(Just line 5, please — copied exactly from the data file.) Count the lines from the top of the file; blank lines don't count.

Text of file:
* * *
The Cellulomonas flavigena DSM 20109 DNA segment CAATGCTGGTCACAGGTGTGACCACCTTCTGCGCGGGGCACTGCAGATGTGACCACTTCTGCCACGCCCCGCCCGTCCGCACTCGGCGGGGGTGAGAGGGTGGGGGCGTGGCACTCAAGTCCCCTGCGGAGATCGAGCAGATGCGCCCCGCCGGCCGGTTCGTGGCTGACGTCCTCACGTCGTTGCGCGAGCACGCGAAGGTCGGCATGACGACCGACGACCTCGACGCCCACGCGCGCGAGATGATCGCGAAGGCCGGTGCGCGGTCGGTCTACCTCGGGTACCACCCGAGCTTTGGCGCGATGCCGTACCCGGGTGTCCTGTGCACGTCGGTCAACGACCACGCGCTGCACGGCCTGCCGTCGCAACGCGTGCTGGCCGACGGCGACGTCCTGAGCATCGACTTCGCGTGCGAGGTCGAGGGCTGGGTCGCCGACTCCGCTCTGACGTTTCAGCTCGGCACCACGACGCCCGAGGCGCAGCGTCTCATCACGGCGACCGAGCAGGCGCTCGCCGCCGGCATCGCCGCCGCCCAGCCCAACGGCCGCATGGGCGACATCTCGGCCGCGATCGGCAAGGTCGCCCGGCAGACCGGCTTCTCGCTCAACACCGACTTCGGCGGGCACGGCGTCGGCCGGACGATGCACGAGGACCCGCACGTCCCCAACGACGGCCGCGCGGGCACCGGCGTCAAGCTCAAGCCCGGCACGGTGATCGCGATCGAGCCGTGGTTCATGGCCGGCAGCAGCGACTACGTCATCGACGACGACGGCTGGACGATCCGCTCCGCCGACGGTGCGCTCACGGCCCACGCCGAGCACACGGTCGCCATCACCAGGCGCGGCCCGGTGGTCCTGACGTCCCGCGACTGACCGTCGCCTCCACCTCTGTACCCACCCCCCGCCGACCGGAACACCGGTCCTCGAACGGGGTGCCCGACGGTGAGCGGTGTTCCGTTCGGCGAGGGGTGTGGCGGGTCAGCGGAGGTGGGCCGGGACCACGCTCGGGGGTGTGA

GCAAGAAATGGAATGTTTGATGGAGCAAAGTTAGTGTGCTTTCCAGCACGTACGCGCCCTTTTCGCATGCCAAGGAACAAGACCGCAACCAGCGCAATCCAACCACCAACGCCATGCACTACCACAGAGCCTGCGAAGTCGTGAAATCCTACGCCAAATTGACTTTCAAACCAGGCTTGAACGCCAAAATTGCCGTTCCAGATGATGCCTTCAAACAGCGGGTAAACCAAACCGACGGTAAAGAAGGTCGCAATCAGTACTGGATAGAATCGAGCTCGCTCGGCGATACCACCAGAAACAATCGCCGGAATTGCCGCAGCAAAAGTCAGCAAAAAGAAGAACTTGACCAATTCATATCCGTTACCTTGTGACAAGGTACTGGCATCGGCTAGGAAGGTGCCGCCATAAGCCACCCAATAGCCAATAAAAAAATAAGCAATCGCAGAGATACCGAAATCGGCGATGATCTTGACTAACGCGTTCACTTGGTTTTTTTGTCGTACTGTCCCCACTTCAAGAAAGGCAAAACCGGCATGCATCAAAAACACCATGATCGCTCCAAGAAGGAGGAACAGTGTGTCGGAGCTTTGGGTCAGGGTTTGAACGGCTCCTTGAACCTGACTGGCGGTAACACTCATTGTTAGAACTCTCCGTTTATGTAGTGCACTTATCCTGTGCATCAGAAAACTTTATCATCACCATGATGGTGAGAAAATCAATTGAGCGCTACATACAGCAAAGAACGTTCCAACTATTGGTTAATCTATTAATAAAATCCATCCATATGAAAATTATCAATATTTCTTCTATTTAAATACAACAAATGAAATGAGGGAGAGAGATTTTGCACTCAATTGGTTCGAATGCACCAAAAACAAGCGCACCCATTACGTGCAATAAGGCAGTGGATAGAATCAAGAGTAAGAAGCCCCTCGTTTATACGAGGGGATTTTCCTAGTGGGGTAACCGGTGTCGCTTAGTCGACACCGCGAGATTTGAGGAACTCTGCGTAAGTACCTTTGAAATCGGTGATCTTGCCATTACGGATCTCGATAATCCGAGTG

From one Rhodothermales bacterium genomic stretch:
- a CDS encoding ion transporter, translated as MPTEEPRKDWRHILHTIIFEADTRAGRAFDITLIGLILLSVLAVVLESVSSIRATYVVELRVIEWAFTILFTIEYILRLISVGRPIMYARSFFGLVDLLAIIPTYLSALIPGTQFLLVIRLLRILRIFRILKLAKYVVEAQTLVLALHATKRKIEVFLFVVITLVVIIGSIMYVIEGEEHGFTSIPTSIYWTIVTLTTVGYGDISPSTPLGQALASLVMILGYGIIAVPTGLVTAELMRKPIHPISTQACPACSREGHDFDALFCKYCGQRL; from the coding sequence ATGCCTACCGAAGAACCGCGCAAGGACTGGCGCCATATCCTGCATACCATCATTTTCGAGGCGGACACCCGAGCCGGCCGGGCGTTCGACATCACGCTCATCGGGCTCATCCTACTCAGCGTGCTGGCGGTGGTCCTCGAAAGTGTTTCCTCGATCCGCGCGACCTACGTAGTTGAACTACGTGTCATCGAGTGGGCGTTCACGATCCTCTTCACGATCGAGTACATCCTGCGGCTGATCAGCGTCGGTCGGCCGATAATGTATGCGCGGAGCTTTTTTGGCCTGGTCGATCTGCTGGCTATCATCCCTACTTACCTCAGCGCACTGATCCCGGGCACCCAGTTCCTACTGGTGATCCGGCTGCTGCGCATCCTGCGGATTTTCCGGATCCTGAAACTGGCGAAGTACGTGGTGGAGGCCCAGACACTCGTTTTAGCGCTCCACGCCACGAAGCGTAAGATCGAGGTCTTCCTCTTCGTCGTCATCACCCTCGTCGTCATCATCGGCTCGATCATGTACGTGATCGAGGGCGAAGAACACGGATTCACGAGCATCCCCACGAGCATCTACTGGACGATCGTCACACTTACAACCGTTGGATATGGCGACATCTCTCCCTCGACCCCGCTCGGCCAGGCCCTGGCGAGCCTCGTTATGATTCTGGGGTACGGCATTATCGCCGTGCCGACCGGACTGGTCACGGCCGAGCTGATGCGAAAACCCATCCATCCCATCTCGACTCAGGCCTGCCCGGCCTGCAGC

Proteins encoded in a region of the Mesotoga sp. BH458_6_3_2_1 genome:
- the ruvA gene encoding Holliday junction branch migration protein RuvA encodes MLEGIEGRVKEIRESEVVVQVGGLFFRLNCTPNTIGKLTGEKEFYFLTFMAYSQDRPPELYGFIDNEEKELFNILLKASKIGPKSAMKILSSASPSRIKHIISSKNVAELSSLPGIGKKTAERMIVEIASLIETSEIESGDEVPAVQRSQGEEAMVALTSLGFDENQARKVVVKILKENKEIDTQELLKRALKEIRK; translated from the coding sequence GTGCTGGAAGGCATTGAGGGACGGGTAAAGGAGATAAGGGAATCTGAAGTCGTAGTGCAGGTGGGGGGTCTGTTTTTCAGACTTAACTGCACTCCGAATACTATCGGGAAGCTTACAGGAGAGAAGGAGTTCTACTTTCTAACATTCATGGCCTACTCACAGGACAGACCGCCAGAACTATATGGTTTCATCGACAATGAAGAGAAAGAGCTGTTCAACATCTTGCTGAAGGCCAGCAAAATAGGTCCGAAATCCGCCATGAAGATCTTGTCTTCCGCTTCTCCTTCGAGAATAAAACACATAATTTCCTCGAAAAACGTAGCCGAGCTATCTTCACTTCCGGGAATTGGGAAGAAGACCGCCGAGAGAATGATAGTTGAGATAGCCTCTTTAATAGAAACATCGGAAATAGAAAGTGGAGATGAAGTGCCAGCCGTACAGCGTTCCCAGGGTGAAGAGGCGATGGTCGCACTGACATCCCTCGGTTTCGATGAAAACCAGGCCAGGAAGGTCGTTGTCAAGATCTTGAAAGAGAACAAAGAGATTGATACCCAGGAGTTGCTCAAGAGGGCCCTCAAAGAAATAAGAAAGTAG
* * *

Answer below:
Proteins encoded in a region of the Mesotoga sp. BH458_6_3_2_1 genome: